Sitting on the slope above Great Malvern station is Rowallan, a house often recorded as being the former Station Master's residence. Now divided into several flats, the house is nonetheless mostly untouched on the outside, and overlooks both the station and the former Imperial Hotel across Avenue Road.
 
Rowallan House from Avenue Road.

Importantly, however, Rowallan's history has been much debated, with some local historians arguing that the Station Master may never have lived there at all. The following text has been reproduced from an article that Cora Weaver wrote for the Malvern Museum newsletter in May 2011. I would like to thank both Cora for her permission to show her work here, and also Faith Renger at Malvern Museum for mentioning this research to me recently. If anyone has any further insights into the history of the house I'm sure we would all be interested to hear about it - many of the railway books I have read have taken it at face value that Rowallan was the Station Master's residence, but perhaps this is the result of authors reading eachother's works and taking what they read as fact. In any case, here is Cora's research:
"For years people have said that Rowallan, an imposing, detached house in Avenue Road, next to the railway station, was built for the station master. So many people have said this that surely it must be true. But where was the evidence? Great Malvern was a small provincial station and the station master was an employee. Employees didn't live in grand houses like Rowallan!  So my quest was to discover who did live at Rowallan, and where the station master really lived.

Directories are a useful guide to sorting out the upper classes from the middling and lower classes. The upper class were listed in Directories under 'Private Residents', and only private residents lived at Rowallan. In 1867, shortly after the house was built, the occupant was Richard Reader Harris Esq. The 1871 census shows 50-year-old brewer William Colman, his family, and four servants there, and for many years after that, Mrs Georgina Colt, widow of barrister George Colt, lived there with her family and servants.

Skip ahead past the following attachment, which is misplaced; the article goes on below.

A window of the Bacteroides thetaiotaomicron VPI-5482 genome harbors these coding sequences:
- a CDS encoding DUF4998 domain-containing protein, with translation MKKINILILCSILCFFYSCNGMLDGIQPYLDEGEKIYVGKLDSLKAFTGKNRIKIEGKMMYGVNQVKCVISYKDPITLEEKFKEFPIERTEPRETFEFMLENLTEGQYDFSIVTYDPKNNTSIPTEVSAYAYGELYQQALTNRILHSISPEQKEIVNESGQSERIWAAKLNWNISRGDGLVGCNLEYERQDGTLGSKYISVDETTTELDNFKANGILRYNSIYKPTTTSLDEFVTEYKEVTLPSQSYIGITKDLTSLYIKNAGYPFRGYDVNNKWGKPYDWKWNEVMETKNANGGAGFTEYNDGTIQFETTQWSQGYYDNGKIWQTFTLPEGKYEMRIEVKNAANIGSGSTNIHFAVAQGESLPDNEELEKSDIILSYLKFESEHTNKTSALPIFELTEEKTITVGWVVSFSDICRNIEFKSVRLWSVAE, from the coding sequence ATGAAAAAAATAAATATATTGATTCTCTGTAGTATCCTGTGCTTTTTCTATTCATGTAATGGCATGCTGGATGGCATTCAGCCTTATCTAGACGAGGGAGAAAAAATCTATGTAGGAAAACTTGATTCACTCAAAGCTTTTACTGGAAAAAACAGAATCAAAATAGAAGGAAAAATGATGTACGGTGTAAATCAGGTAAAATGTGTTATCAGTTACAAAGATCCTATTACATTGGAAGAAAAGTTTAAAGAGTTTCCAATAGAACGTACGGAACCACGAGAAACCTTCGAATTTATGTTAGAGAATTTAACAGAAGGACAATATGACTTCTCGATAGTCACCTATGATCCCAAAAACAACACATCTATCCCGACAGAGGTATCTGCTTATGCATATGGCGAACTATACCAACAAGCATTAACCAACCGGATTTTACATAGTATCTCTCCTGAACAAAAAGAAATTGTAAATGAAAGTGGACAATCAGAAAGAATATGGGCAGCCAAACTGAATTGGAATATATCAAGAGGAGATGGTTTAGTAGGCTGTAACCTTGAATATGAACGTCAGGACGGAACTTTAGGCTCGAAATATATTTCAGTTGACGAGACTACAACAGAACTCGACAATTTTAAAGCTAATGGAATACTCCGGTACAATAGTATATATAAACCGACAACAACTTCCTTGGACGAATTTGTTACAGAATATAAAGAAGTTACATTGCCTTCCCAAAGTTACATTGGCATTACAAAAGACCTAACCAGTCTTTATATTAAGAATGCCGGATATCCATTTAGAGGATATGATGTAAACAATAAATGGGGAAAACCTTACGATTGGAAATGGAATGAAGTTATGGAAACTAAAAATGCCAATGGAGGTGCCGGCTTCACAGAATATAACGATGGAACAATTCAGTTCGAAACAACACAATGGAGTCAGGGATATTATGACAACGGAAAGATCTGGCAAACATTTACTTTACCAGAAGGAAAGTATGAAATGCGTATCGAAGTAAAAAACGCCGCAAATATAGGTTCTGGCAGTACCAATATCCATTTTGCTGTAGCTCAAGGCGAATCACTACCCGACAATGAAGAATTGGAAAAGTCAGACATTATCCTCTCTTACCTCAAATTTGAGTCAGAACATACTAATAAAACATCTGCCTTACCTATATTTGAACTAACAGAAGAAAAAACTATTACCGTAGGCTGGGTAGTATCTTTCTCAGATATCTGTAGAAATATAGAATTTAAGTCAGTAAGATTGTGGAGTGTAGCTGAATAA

The earliest mention I could find of Great Malvern's station master was in an 1868 Directory. Theodore Allen Berrow Cliffe was not a Private Resident. His previous job had been as a railway guard. The 1871 census shows him as aged 41 and living at number 5, Imperial Terrace, Manby Road, with his 23 -year-old wife Rosina and their three children aged 3, 2 and 1. Sharing the house with them was a general servant and two lodgers, both barmaids. Their neighbours were lodging house keepers and cabmen, which suggests that Mrs Cliffe took in lodgers to supplement her husband's wages. The 1871 census also shows 22-year-old railway clerk Thomas Richard Franklin lodging with a straw bonnet maker in Stourport .

By 1879 T.A.B Cliffe had died and T.R Franklin had become Great Malvern's station master. He and his wife Patience, daughter of well-known local grocer James Nott, and their one-year-old daughter, were living at 37 Lansdowne Crescent with a servant and three respectable lodgers. The house has been demolished, but it was probably one in a short terrace of three or four. By 1901 Thomas and Patience, their two children, two servants and five respectable lodgers were at Hatfield, a semi-detached house in Priory Road. It was a modest house compared with the magnificent mansions that littered the rest of the road.

Generally in the past, one's status was determined by one's class, and one's class determined where one lived. This brief investigation confirms that Rowallan was not built for the station master, and the station master never lived there. It also confirms that you should never believe everything people tell you....."
Sources:
 
Picture of Imperial Hotel: Keith Smith, Around Malvern (Chalford, 1995), p. 36.